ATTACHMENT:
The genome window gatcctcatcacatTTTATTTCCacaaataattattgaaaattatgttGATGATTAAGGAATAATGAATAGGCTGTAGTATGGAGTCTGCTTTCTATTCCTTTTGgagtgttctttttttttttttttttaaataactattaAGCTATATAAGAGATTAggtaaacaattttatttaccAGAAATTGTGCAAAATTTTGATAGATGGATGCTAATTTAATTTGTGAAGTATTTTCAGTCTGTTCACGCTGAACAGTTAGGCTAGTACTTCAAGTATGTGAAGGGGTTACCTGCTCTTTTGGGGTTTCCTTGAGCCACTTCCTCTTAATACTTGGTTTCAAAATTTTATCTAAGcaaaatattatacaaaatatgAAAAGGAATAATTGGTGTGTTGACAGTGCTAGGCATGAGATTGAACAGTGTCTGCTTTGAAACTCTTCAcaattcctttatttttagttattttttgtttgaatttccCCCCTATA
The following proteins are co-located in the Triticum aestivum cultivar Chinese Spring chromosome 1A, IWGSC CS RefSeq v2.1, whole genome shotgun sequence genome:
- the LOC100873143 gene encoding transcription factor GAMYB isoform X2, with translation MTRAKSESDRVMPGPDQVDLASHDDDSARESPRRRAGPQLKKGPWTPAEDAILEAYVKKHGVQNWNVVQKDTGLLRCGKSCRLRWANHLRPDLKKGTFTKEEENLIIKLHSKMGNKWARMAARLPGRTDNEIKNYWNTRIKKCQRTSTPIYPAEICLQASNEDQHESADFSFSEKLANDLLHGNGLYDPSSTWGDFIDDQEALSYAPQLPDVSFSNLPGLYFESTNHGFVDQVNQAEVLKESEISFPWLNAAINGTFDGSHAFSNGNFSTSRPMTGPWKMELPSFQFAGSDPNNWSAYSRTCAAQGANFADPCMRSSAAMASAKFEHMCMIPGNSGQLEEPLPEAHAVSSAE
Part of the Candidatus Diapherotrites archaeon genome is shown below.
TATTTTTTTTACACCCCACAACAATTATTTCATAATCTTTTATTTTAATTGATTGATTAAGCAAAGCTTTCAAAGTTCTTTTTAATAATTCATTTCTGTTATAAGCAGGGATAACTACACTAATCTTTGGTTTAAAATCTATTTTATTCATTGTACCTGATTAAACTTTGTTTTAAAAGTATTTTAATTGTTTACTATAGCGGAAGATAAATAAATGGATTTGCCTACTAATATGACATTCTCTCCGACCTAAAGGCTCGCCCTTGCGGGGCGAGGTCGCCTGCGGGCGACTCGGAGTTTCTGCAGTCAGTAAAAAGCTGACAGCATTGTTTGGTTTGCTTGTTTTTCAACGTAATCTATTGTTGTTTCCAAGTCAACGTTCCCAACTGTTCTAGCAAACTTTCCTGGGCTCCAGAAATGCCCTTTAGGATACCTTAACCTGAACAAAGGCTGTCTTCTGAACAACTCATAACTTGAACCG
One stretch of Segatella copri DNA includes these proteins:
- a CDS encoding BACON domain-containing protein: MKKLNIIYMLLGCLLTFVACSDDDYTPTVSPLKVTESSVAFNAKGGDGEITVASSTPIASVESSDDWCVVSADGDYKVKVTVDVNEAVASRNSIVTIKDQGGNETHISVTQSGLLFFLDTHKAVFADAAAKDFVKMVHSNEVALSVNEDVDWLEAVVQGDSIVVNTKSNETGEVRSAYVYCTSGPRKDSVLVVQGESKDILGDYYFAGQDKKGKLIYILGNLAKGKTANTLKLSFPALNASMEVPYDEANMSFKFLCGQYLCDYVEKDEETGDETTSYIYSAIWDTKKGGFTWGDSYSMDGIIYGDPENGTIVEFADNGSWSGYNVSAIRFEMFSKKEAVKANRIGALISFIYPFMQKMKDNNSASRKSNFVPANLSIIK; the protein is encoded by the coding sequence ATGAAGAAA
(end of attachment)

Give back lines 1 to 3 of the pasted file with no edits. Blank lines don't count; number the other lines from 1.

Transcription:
The genome window gatcctcatcacatTTTATTTCCacaaataattattgaaaattatgttGATGATTAAGGAATAATGAATAGGCTGTAGTATGGAGTCTGCTTTCTATTCCTTTTGgagtgttctttttttttttttttttaaataactattaAGCTATATAAGAGATTAggtaaacaattttatttaccAGAAATTGTGCAAAATTTTGATAGATGGATGCTAATTTAATTTGTGAAGTATTTTCAGTCTGTTCACGCTGAACAGTTAGGCTAGTACTTCAAGTATGTGAAGGGGTTACCTGCTCTTTTGGGGTTTCCTTGAGCCACTTCCTCTTAATACTTGGTTTCAAAATTTTATCTAAGcaaaatattatacaaaatatgAAAAGGAATAATTGGTGTGTTGACAGTGCTAGGCATGAGATTGAACAGTGTCTGCTTTGAAACTCTTCAcaattcctttatttttagttattttttgtttgaatttccCCCCTATA
The following proteins are co-located in the Triticum aestivum cultivar Chinese Spring chromosome 1A, IWGSC CS RefSeq v2.1, whole genome shotgun sequence genome:
- the LOC100873143 gene encoding transcription factor GAMYB isoform X2, with translation MTRAKSESDRVMPGPDQVDLASHDDDSARESPRRRAGPQLKKGPWTPAEDAILEAYVKKHGVQNWNVVQKDTGLLRCGKSCRLRWANHLRPDLKKGTFTKEEENLIIKLHSKMGNKWARMAARLPGRTDNEIKNYWNTRIKKCQRTSTPIYPAEICLQASNEDQHESADFSFSEKLANDLLHGNGLYDPSSTWGDFIDDQEALSYAPQLPDVSFSNLPGLYFESTNHGFVDQVNQAEVLKESEISFPWLNAAINGTFDGSHAFSNGNFSTSRPMTGPWKMELPSFQFAGSDPNNWSAYSRTCAAQGANFADPCMRSSAAMASAKFEHMCMIPGNSGQLEEPLPEAHAVSSAE